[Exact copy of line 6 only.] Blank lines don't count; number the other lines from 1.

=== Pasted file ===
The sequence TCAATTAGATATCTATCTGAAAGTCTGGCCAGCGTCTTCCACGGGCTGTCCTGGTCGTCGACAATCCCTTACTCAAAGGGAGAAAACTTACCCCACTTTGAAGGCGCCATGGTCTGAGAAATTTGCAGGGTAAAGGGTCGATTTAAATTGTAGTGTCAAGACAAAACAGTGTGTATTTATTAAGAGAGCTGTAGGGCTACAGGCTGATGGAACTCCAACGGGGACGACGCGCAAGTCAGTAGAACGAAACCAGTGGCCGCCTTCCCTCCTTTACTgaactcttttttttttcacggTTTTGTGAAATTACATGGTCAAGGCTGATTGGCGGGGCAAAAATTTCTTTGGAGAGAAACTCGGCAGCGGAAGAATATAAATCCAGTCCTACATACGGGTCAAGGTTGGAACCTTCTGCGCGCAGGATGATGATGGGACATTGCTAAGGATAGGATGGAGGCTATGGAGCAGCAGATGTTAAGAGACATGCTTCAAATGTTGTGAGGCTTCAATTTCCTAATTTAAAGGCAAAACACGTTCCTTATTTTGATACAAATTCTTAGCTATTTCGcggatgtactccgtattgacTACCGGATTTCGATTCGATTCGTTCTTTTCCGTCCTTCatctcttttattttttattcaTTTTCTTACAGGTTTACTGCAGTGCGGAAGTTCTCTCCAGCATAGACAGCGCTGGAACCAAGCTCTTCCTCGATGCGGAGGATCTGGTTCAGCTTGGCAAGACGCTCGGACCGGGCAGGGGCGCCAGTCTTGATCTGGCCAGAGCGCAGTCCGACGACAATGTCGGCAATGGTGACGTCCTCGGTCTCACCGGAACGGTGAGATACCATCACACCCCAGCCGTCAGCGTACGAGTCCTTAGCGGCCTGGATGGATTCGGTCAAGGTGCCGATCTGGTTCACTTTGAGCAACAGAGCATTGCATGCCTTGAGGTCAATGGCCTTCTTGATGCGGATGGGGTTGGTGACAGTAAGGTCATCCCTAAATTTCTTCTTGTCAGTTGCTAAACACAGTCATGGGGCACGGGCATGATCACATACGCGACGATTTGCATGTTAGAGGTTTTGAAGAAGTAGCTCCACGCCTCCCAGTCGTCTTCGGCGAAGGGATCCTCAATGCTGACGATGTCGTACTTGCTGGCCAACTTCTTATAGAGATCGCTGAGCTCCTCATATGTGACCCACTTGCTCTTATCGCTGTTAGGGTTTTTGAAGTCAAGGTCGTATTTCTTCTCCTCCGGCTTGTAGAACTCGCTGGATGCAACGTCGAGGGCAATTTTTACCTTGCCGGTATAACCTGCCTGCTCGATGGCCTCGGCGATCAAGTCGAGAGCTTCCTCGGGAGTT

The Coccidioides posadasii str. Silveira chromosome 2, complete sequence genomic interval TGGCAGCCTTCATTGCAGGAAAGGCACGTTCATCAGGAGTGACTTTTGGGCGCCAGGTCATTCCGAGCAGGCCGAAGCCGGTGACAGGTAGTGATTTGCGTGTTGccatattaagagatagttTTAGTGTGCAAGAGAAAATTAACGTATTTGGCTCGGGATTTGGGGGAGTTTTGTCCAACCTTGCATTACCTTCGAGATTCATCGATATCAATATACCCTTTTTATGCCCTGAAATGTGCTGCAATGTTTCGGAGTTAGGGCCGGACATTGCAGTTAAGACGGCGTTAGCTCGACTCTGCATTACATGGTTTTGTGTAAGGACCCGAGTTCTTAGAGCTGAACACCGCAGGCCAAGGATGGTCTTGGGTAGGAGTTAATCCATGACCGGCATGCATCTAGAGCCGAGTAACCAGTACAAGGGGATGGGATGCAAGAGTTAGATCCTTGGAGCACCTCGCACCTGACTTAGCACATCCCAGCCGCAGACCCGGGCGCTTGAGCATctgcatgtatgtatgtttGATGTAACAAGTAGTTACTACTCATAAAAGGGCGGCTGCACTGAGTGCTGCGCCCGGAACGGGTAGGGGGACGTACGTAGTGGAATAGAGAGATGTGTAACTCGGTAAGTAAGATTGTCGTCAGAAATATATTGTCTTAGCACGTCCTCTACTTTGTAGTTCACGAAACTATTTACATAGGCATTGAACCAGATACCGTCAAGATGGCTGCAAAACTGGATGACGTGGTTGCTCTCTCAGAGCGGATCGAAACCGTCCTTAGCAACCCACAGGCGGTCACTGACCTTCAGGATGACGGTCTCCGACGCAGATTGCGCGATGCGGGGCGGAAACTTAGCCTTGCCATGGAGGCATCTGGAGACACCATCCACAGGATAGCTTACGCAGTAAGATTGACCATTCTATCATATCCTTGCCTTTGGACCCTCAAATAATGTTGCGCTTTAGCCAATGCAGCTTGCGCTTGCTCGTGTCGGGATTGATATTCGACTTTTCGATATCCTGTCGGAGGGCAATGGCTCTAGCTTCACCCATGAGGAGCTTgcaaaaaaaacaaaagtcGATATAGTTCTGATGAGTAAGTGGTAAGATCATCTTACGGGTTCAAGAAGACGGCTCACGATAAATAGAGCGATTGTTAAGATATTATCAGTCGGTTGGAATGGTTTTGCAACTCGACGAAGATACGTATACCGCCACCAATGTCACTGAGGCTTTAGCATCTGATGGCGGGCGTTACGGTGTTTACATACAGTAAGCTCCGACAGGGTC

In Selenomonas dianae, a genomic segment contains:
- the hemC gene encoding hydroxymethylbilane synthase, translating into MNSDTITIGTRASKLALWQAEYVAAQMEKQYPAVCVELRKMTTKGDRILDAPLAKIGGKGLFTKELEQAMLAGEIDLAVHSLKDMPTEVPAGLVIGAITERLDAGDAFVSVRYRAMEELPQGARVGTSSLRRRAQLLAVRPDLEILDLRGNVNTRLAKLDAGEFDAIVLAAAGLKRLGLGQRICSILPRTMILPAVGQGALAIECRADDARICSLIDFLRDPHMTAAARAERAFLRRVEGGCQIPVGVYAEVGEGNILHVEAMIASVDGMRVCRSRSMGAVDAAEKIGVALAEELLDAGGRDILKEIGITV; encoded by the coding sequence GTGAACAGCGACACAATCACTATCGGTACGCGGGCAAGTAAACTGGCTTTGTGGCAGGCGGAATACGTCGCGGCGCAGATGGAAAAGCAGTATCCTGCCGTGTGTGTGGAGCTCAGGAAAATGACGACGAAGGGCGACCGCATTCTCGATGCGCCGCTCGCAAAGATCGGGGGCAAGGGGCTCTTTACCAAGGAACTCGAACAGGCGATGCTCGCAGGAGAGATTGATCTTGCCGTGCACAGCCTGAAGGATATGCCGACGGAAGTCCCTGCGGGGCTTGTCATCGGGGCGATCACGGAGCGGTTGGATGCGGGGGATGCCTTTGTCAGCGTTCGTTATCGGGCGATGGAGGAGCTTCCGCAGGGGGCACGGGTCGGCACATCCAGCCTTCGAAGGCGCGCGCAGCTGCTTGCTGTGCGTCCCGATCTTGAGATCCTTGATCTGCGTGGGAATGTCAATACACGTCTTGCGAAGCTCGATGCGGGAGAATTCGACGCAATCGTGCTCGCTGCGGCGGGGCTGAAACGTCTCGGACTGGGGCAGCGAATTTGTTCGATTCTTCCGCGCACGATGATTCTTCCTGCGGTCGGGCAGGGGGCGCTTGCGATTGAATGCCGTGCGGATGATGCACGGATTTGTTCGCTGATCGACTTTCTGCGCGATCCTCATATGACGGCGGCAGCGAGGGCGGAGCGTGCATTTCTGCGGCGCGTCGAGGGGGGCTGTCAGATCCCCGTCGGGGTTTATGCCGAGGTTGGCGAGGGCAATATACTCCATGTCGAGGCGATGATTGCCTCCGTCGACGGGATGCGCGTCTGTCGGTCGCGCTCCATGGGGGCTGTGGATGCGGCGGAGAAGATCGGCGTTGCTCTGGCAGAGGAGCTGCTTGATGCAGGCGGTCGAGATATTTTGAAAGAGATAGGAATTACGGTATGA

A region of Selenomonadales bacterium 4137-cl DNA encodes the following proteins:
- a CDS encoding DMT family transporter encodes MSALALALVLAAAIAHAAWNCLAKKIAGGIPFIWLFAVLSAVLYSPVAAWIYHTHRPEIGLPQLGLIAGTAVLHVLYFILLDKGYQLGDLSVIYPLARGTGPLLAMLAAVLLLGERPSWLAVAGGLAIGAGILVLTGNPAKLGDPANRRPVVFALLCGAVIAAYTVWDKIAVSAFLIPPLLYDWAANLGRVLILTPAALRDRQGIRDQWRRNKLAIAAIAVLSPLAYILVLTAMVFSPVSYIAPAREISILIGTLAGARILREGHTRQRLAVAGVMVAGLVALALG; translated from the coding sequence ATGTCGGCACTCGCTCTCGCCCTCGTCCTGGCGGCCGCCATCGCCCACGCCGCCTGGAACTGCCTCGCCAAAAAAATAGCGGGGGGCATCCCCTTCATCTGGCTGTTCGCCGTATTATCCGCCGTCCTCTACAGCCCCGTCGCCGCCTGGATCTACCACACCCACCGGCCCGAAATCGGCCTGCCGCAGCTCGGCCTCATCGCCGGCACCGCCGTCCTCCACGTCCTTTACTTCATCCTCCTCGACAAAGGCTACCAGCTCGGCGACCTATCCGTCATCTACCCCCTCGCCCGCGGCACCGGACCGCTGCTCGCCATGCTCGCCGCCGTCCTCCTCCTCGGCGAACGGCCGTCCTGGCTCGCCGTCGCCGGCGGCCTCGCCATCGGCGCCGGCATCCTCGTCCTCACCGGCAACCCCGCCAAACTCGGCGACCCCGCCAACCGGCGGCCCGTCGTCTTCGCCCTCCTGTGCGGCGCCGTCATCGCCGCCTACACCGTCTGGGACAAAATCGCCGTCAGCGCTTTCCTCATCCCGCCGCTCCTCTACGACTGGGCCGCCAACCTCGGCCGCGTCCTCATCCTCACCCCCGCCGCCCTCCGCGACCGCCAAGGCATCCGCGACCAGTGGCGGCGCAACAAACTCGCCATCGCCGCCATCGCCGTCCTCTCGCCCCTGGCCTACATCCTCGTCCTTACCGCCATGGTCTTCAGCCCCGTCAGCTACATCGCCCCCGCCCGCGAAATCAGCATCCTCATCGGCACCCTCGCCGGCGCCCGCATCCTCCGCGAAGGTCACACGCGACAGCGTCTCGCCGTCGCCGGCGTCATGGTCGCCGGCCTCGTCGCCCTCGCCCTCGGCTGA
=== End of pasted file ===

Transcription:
- a CDS encoding DMT family transporter encodes MSALALALVLAAAIAHAAWNCLAKKIAGGIPFIWLFAVLSAVLYSPVAAWIYHTHRPEIGLPQLGLIAGTAVLHVLYFILLDKGYQLGDLSVIYPLARGTGPLLAMLAAVLLLGERPSWLAVAGGLAIGAGILVLTGNPAKLGDPANRRPVVFALLCGAVIAAYTVWDKIAVSAFLIPPLLYDWAANLGRVLILTPAALRDRQGIRDQWRRNKLAIAAIAVLSPLAYILVLTAMVFSPVSYIAPAREISILIGTLAGARILREGHTRQRLAVAGVMVAGLVALALG; translated from the coding sequence ATGTCGGCACTCGCTCTCGCCCTCGTCCTGGCGGCCGCCATCGCCCACGCCGCCTGGAACTGCCTCGCCAAAAAAATAGCGGGGGGCATCCCCTTCATCTGGCTGTTCGCCGTATTATCCGCCGTCCTCTACAGCCCCGTCGCCGCCTGGATCTACCACACCCACCGGCCCGAAATCGGCCTGCCGCAGCTCGGCCTCATCGCCGGCACCGCCGTCCTCCACGTCCTTTACTTCATCCTCCTCGACAAAGGCTACCAGCTCGGCGACCTATCCGTCATCTACCCCCTCGCCCGCGGCACCGGACCGCTGCTCGCCATGCTCGCCGCCGTCCTCCTCCTCGGCGAACGGCCGTCCTGGCTCGCCGTCGCCGGCGGCCTCGCCATCGGCGCCGGCATCCTCGTCCTCACCGGCAACCCCGCCAAACTCGGCGACCCCGCCAACCGGCGGCCCGTCGTCTTCGCCCTCCTGTGCGGCGCCGTCATCGCCGCCTACACCGTCTGGGACAAAATCGCCGTCAGCGCTTTCCTCATCCCGCCGCTCCTCTACGACTGGGCCGCCAACCTCGGCCGCGTCCTCATCCTCACCCCCGCCGCCCTCCGCGACCGCCAAGGCATCCGCGACCAGTGGCGGCGCAACAAACTCGCCATCGCCGCCATCGCCGTCCTCTCGCCCCTGGCCTACATCCTCGTCCTTACCGCCATGGTCTTCAGCCCCGTCAGCTACATCGCCCCCGCCCGCGAAATCAGCATCCTCATCGGCACCCTCGCCGGCGCCCGCATCCTCCGCGAAGGTCACACGCGACAGCGTCTCGCCGTCGCCGGCGTCATGGTCGCCGGCCTCGTCGCCCTCGCCCTCGGCTGA